I get a lot of letters at chiropractic help asking for advice. Many of you have had serious jaw injuries. That might be from a punch, or a car accident, or having your forcibly opened under anaesthetic to remove wisdom teeth; whatever, these exercises should be done gently. It's quite possible they won't help, or only help partially. Done thoughtfully they're not likely to make you worse, but they could. Use your common sense.

And of course do them regularly if they are proving helpful.

Tmj exercise 2

As in exercise 1, sit comfortably in a chair, resting against the back rest. Place the web of your thumb and forefinger again against the front of the lower jaw with the teeth slightly apart.

As before, using your hand press gently against our chin to force your lower jaw gently backwards. Done correctly you should feel the lower teeth moving backwards in relation to the upper teeth, just as in exercise 1. Don't open your mouth any extra.

You will feel a stretch deep with the jaw joint. Don't go too deep initially; the intention is essenially to stretch the muscles rather than the capsule of the jaw joint.

Now gently push your lower jaw, not your whole head, forwards against your hand. Hold fast for a few seconds.

Then, relaxing your hand, use your jaw muscles to gently push your lower jaw forwards, so that the lower teeth protrude. Hold for a second or two.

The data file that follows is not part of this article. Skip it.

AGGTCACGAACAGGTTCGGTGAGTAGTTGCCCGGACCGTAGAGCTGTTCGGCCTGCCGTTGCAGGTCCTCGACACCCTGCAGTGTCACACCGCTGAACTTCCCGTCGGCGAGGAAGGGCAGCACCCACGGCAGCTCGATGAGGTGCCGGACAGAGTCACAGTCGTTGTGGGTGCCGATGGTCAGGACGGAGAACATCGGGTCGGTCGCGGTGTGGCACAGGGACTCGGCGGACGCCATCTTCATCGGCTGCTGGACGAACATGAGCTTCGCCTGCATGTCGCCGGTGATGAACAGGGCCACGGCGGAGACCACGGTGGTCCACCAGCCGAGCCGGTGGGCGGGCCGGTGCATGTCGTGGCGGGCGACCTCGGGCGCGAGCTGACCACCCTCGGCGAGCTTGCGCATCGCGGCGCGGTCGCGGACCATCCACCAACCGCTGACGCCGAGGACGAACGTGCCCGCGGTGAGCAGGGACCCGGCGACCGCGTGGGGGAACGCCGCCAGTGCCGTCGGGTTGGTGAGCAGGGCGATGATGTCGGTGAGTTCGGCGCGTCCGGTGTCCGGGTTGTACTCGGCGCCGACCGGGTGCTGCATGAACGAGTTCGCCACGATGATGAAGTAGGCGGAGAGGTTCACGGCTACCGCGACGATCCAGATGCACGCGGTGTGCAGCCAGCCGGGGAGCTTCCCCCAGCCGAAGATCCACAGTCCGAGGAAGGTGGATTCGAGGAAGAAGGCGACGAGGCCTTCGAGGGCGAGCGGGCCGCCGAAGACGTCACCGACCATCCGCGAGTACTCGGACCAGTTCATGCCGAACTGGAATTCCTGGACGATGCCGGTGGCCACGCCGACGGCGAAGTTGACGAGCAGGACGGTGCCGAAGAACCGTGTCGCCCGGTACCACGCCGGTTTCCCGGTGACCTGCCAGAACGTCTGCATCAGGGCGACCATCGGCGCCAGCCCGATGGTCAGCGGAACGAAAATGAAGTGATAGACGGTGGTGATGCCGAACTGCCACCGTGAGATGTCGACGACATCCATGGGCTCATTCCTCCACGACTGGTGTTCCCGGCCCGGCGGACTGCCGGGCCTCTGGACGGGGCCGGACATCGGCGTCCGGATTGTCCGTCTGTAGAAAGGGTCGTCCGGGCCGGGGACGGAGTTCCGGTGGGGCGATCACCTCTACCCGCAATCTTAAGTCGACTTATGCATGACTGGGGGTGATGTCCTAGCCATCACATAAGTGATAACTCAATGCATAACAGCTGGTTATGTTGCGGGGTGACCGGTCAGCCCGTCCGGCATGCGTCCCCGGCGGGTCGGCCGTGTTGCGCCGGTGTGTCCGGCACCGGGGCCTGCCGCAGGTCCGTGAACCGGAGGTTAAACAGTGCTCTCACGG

Repeat by gently pushing the jaw backwards again with your hand.

Do this maybe three or four times, several times a day.

If your muscls ache during or after this period, use a little cream to massage the temporalis and masseter muscles before you start exercise 2.

You may also use alternating ice and heat if you have pain in the jaws after these exercises.

TMJ exercise 3

For the third of our TMJ exercises - with your teeth closed gently against each other - rest the tip of your tongue against the top of your mouth, just behind the front teeth.

Now run the tip of your tongue backwards along the top of your mouth, keeping the teeth closed, until you can just reach some soft tissue (the soft palate).

Lastly, and this is where you must be careful, slowly open your mouth, trying to keep the tongue against the soft palate. When you feel your tongue being pulled away from the soft palate, STOP. Don’t open any further. In fact, to start with, stop before your tongue leaves the soft palate, or if it hurts, or you get clicks or pops.

NB. Stop opening your mouth before the jaw pops if you have a popping jaw.

Hold this position for a few seconds and then relax. Repeat only once or twice to begin with.

GENTLY DOES IT, YOU'RE NOT GOING TO THE TMJ OLYMPICS! Your muscles will tire and feel sore quite quickly.


Chewing gum - TMJ exercise 4?

It remains controversial, but there has been research suggesting that chewing gum improves short-term memory.

However, research done at Cardiff University (Science Direct 48(2007) with sugarless, flavourless gum contradicts the earlier research. In fact short-term memory was worsened.

"Abstract: The experiment examined the prediction that chewing gum at learning and/or recall facilitated subsequent word recall. Chewing gum at learning significantly impaired recall, indicating that the chewing of gum has a detrimental impact upon initial word encoding. The findings contradict previous research."

They reason that any improvement in memory is linked to the flavouring in the gum - which last a maximum of four minutes.

I have no research to confirm it, it's just an opinion, but I am under the impression that gum overloads the jaw joints, certainly in people with TMJ dysfunction. Chewing gum should not in my opinion be consided good TMJ exercise.